|Somalia Table of Contents
Religious orders have played a significant role in Somali Islam. The rise of these orders (turuq; sing., tariqa, "way" or "path") was connected with the development of Sufism, a mystical current in Islam that began during the ninth and tenth centuries and reached its height during the twelfth and thirteenth. In Somalia Sufi orders appeared in towns during the fifteenth century and rapidly became a revitalizing force. Followers of Sufism seek a closer personal relationship to God through special spiritual disciplines. Escape from self is facilitated by poverty, seclusion, and other forms of self-denial. Members of Sufi orders are commonly called dervishes (from the Persian plural, daraawish; sing., darwish, one who gave up worldly concerns to dedicate himself to the service of God and community). Leaders of branches or congregations of these orders are given the Arabic title shaykh, a term usually reserved for these learned in Islam and rarely applied to ordinary wadaddo.
Dervishes wandered from place to place, teaching and begging. They are best known for their ceremonies, called dhikr, in which states of visionary ecstasy are induced by group- chanting of religious texts and by rhythmic gestures, dancing, and deep breathing. The object is to free oneself from the body and to be lifted into the presence of God. Dervishes have been important as founders of agricultural religious communities called jamaat (sing., jamaa). A few of these were home to celibate men only, but usually the jamaat were inhabited by families. Most Somalis were nominal members of Sufi orders but few underwent the rigors of devotion to the religious life, even for a short time.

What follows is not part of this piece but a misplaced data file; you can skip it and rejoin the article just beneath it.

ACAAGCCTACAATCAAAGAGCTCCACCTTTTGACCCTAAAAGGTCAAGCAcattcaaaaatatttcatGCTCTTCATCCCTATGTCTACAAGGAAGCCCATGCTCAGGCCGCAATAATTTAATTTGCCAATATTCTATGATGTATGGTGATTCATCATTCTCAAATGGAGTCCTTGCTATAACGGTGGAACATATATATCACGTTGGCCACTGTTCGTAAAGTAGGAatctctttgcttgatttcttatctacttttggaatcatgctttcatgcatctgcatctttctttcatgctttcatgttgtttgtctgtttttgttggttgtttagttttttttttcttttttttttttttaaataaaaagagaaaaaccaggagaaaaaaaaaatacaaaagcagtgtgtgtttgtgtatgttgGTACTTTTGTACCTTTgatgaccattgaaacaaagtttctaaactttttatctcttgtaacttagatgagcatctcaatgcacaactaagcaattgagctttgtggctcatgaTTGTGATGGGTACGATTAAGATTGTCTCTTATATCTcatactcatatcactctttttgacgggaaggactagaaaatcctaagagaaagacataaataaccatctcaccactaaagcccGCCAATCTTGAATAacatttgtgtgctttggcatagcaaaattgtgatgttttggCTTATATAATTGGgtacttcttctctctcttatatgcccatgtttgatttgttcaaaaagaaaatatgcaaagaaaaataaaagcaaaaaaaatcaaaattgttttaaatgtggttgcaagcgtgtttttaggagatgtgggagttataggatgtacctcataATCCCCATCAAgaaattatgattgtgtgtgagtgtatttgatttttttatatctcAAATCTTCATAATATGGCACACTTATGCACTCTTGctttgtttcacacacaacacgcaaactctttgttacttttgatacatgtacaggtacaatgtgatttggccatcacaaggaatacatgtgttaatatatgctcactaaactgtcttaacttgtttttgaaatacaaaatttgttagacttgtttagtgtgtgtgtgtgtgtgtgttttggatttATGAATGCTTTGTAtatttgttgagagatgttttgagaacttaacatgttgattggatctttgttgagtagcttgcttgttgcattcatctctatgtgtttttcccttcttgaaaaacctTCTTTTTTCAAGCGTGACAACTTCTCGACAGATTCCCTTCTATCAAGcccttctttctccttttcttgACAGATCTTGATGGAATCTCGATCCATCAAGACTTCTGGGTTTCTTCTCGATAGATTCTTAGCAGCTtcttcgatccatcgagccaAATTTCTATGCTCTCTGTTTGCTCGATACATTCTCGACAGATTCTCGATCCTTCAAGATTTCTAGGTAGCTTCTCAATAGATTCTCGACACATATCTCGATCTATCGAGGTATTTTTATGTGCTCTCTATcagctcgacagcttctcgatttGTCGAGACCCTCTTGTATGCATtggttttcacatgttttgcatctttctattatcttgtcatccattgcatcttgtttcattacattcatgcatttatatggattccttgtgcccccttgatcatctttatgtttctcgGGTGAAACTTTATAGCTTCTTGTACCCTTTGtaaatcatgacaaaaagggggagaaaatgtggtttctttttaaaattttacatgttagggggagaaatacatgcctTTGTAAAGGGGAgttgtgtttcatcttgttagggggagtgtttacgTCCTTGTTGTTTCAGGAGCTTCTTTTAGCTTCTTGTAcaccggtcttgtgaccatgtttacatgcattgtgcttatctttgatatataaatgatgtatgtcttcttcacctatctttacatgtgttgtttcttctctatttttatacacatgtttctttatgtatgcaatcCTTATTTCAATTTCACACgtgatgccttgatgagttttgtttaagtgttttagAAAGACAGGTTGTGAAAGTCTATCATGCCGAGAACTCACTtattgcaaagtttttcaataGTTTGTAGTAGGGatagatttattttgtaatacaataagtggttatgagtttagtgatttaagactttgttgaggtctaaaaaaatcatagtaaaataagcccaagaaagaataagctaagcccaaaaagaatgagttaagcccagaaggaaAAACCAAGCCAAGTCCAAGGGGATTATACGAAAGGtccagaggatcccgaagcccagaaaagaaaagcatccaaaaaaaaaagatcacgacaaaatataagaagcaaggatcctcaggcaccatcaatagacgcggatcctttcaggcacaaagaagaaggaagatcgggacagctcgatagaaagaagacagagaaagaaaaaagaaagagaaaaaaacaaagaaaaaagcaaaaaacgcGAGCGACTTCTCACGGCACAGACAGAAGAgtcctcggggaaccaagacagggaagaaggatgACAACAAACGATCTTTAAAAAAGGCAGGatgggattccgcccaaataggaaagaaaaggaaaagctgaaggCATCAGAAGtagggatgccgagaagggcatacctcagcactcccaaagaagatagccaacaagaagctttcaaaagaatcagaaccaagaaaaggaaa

Three Sufi orders were prominent in Somalia. In order of their introduction into the country, they were the Qadiriyah, the Ahmadiyah-Idrisiyah, and the Salihiyah. The Rifaiyah, an offshoot of the Qadiriyah, was represented mainly among Arabs resident in Mogadishu.
The Qadiriyah, the oldest order in Islam, was founded in Baghdad by Abd al Qadir al Jilani in 1166 and introduced into Harer (Ethiopia) in the fifteenth century. During the eighteenth century, it was spread among the Oromo and Somalis of Ethiopia, often under the leadership of Somali shaykhs. Its earliest known advocate in northern Somalia was Shaykh Abd ar Rahman az Zeilawi, who died in 1883. At that time, Qadiriyah adherents were merchants in the ports and elsewhere. In a separate development, the Qadiriyah order also spread into the southern Somali port cities of Baraawe and Mogadishu at an uncertain date. In 1819 Shaykh Ibrahim Hassan Jebro acquired land on the Jubba River and established a religious center in the form of a farming community, the first Somali jamaa.
Outstanding figures of the Qadiriyah in Somalia included Shaykh Awes Mahammad Baraawi (d. 1909), who spread the teaching of the order in the southern interior. He wrote much devotional poetry in Arabic and attempted to translate traditional hymns from Arabic into Somali, working out his own phonetic system. Another was Shaykh Abdirrahman Abdullah of Mogadishu, who stressed deep mysticism. Because of his reputation for sanctity, his tomb at Mogadishu became a pilgrimage center for the Shabeelle area and his writings continued to be circulated by his followers in the early 1990s.
The Ahmadiyah-Idrisiyah order was founded by Ahmad ibn Idris al Fasi (1760-1837) of Mecca. It was brought to Somalia by Shaykh Ali Maye Durogba of Merca, a distinguished poet who joined the order during a pilgrimage to Mecca. His visions and the miracles attributed to him gained him a reputation for sanctity, and his tomb became a popular objective among pilgrims. The AhmadiyahIdrisiyah , the smallest of the three orders, has few ritual requirements beyond some simple prayers and hymns. During its ceremonies, however, participants often go into trances.